This slick but formulaic entertainment, written by David Bryan and Joe DiPietro, barely generates enough heat to warp a vinyl record, despite the vigorous efforts of a talented, hard-charging cast. While the all-important music, by Mr. The amiable Chad Kimball plays Huey Calhoun, a high school dropout who stumbles into a black nightclub on Beale Street one happy night, seduced by the sound of the music he hears rumbling beneath his feet. At the department store where he works stocking shelves, Huey charms the manager into letting him take over the record department. Deep-sixing Perry Como, he soon has the white clientele twitching their hips and snapping up 45s of a song about scratching a certain itch. Huey is fired, but the process is repeated at a local radio station where he applies for a gig. Throwing on a hot platter, he instantly has all of Memphis getting down. This sentiment might be expected to raise more than a little hell in the South of the era, but Huey snags the job and finds a vocation. But guess what?
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But there are plenty of other diversions, including new developments in entertainment: the opening of Ballet Memphis theater; adaptive reuse projects with significant public art spaces; and an expansion of the museums devoted to Elvis Presley. A bike share system is set to debut this spring, and there is much to discover in lively art districts like Broad Avenue. On April 2 to 4, the city, and specifically the site of the former Lorraine Motel, will mark the solemn 50th anniversary of the assassination of the Rev. Martin Luther King Jr. Visitors pass through rooms dedicated to the Jim Crow era; a replica of the Montgomery bus where Rosa Parks refused to give up her seat; and lunch counters where students held sit-ins in the s. Transitioning to King and his civil rights activism, the emotional journey culminates outside room , the well-preserved hotel room he occupied before he was shot on the balcony. The exit from the museum annex across the street delivers visitors to South Main Street, a historic district undergoing renewal, including the transformation of the former train station into a hotel.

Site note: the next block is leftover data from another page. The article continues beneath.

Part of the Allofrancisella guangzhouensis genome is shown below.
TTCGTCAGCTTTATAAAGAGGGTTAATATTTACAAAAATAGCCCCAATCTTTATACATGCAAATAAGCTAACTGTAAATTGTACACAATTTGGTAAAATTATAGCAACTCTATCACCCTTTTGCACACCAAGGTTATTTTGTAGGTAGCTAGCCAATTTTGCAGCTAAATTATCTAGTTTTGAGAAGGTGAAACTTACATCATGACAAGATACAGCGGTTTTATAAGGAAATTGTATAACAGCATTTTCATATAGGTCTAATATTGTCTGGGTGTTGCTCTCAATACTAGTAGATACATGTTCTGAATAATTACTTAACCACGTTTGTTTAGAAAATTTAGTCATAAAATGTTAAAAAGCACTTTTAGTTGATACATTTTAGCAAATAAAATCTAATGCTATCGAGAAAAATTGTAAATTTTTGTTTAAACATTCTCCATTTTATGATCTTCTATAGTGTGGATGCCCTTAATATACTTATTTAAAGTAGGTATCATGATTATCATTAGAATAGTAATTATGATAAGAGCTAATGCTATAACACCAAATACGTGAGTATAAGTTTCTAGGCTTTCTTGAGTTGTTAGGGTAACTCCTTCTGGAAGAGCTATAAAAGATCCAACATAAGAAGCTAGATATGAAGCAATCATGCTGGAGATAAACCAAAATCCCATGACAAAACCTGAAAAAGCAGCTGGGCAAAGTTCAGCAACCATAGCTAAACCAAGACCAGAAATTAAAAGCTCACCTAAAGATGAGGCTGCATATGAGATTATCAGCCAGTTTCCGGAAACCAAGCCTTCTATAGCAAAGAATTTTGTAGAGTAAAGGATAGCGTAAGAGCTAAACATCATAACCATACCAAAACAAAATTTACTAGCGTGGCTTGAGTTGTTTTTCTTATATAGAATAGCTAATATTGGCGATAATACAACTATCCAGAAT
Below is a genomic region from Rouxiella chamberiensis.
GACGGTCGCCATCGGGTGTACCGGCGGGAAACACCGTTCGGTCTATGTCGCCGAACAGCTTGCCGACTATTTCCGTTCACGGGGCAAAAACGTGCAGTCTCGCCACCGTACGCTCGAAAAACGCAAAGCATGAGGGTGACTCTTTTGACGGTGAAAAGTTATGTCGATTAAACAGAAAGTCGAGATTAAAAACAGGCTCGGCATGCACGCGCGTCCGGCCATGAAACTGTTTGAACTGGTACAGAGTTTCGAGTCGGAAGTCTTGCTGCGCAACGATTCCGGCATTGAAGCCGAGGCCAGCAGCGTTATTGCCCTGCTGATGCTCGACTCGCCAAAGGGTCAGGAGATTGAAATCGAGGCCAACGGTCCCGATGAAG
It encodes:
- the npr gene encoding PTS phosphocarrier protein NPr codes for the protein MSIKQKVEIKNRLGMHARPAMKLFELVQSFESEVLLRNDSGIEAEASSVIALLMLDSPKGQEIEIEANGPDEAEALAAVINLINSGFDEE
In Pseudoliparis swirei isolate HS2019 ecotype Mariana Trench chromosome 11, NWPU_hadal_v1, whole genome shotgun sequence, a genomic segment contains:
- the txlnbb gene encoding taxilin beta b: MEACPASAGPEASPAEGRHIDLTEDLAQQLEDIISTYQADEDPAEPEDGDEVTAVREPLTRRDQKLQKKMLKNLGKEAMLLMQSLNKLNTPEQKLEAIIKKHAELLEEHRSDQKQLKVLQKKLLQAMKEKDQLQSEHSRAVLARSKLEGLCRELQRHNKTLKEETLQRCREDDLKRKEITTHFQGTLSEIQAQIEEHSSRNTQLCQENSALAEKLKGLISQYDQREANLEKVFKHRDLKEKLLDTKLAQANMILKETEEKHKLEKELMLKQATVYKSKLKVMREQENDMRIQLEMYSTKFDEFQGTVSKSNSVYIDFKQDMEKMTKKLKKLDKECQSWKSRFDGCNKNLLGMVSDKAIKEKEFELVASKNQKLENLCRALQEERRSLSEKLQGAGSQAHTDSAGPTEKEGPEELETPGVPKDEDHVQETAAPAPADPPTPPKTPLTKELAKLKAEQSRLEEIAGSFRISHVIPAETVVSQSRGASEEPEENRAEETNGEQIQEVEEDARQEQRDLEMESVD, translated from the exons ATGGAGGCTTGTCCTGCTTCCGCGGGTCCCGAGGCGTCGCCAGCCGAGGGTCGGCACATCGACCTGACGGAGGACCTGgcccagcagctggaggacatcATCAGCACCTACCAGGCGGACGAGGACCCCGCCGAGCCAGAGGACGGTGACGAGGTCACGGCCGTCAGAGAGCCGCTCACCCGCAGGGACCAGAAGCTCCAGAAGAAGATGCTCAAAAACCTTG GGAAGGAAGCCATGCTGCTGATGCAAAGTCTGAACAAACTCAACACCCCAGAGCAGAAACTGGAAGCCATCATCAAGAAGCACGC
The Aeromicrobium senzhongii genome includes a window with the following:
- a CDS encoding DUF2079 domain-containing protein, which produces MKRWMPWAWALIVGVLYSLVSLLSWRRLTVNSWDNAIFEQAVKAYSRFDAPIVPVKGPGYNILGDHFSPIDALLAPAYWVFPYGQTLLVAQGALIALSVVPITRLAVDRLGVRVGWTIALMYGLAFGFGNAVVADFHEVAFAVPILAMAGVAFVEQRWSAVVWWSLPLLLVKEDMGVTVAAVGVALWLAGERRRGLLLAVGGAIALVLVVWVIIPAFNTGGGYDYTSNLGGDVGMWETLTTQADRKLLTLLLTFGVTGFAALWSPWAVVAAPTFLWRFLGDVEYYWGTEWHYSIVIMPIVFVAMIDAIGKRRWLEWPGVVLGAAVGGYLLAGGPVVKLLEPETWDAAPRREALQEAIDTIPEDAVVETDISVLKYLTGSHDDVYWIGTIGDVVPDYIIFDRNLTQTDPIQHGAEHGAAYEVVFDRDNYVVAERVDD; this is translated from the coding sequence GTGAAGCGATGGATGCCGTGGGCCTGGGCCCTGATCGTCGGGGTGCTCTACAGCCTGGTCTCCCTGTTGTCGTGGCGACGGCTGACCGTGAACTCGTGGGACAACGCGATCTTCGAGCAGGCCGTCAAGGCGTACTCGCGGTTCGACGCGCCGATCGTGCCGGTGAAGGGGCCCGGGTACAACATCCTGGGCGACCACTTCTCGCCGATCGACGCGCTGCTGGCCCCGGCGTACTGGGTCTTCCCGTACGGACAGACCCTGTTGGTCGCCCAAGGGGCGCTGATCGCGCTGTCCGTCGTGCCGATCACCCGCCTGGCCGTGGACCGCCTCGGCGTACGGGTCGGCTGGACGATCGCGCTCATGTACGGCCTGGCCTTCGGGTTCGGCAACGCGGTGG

Set in the turbulent south in the s, it is the story of Huey Calhoun, a white radio DJ whose love of good music transcends race lines and airwaves. Get ready to experience all the exuberance and the emotion You're tuning in to Memphis, so turn up that dial! This slick but formulaic entertainment, written by David Bryan and Joe DiPietro, barely generates enough heat to warp a vinyl record, despite the vigorous efforts of a talented, hard-charging cast. While the all-important music, by Mr. Bryan of Bon Jovi, competently simulates a wide range of period rock, gospel and rhythm and blues, the crucial ingredient — authentic soul — is missing in action. The sensuous, soulful sound of rhythm 'n' blues hits the audience right from the start of "Memphis," the exhilarating new musical now shaking Broadway's Shubert Theatre. Take a deep breath as the curtain rises because the exuberance doesn't stop.
What never changed in all that time was the actor who played Huey, Chad Kimball. And no one else but Montego Glover played the female lead, Felicia Farrell, who was transformed from a token love interest to a hard-as-nails careerist to a more rounded woman. She was also the one who ended up bearing the brunt of the hate-crime assault. Kimball and Ms. They were neither stars nor household names, who are more than ever in vogue in Broadway casts. And if the musical received mixed reviews from theater critics, the two actors drew praise for performing their numbers as if it were the first time and not the th. Kimball said in an interview at the Shubert Theater before a recent performance there, sitting closely beside Ms. How salty should Felicia be? How malleable is their relationship? How much of their story is a love story?